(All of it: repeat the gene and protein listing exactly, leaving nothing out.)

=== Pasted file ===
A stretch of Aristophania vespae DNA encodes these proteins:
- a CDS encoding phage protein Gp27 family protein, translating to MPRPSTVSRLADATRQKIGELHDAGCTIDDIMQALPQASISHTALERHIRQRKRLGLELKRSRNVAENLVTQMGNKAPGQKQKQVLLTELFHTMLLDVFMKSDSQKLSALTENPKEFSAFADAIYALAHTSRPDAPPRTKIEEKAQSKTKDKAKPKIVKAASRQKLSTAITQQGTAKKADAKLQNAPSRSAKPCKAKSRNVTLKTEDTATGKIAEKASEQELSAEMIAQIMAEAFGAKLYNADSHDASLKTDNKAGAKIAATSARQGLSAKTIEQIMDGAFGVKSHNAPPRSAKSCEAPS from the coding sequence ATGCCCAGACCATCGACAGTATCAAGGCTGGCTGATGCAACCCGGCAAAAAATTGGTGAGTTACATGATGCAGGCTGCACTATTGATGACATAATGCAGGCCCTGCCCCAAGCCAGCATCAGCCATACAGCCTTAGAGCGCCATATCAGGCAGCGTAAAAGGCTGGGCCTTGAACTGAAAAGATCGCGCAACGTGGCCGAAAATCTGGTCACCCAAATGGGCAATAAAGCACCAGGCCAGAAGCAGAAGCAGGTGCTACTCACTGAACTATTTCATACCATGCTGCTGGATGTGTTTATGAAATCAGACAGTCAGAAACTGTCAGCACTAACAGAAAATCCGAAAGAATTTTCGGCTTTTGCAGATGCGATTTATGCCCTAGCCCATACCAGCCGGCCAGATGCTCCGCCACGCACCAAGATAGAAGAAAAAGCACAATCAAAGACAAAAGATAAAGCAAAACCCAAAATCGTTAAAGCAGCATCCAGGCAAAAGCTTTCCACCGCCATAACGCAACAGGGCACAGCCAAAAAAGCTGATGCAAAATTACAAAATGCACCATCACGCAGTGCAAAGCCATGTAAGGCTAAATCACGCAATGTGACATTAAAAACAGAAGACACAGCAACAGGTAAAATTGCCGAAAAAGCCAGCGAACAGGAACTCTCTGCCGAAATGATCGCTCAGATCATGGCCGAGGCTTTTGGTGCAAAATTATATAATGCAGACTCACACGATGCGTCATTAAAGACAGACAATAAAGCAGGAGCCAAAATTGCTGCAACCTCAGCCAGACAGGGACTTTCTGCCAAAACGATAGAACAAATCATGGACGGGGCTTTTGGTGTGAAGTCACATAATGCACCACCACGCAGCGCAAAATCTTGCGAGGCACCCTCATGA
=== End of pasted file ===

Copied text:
A stretch of Aristophania vespae DNA encodes these proteins:
- a CDS encoding phage protein Gp27 family protein, translating to MPRPSTVSRLADATRQKIGELHDAGCTIDDIMQALPQASISHTALERHIRQRKRLGLELKRSRNVAENLVTQMGNKAPGQKQKQVLLTELFHTMLLDVFMKSDSQKLSALTENPKEFSAFADAIYALAHTSRPDAPPRTKIEEKAQSKTKDKAKPKIVKAASRQKLSTAITQQGTAKKADAKLQNAPSRSAKPCKAKSRNVTLKTEDTATGKIAEKASEQELSAEMIAQIMAEAFGAKLYNADSHDASLKTDNKAGAKIAATSARQGLSAKTIEQIMDGAFGVKSHNAPPRSAKSCEAPS from the coding sequence ATGCCCAGACCATCGACAGTATCAAGGCTGGCTGATGCAACCCGGCAAAAAATTGGTGAGTTACATGATGCAGGCTGCACTATTGATGACATAATGCAGGCCCTGCCCCAAGCCAGCATCAGCCATACAGCCTTAGAGCGCCATATCAGGCAGCGTAAAAGGCTGGGCCTTGAACTGAAAAGATCGCGCAACGTGGCCGAAAATCTGGTCACCCAAATGGGCAATAAAGCACCAGGCCAGAAGCAGAAGCAGGTGCTACTCACTGAACTATTTCATACCATGCTGCTGGATGTGTTTATGAAATCAGACAGTCAGAAACTGTCAGCACTAACAGAAAATCCGAAAGAATTTTCGGCTTTTGCAGATGCGATTTATGCCCTAGCCCATACCAGCCGGCCAGATGCTCCGCCACGCACCAAGATAGAAGAAAAAGCACAATCAAAGACAAAAGATAAAGCAAAACCCAAAATCGTTAAAGCAGCATCCAGGCAAAAGCTTTCCACCGCCATAACGCAACAGGGCACAGCCAAAAAAGCTGATGCAAAATTACAAAATGCACCATCACGCAGTGCAAAGCCATGTAAGGCTAAATCACGCAATGTGACATTAAAAACAGAAGACACAGCAACAGGTAAAATTGCCGAAAAAGCCAGCGAACAGGAACTCTCTGCCGAAATGATCGCTCAGATCATGGCCGAGGCTTTTGGTGCAAAATTATATAATGCAGACTCACACGATGCGTCATTAAAGACAGACAATAAAGCAGGAGCCAAAATTGCTGCAACCTCAGCCAGACAGGGACTTTCTGCCAAAACGATAGAACAAATCATGGACGGGGCTTTTGGTGTGAAGTCACATAATGCACCACCACGCAGCGCAAAATCTTGCGAGGCACCCTCATGA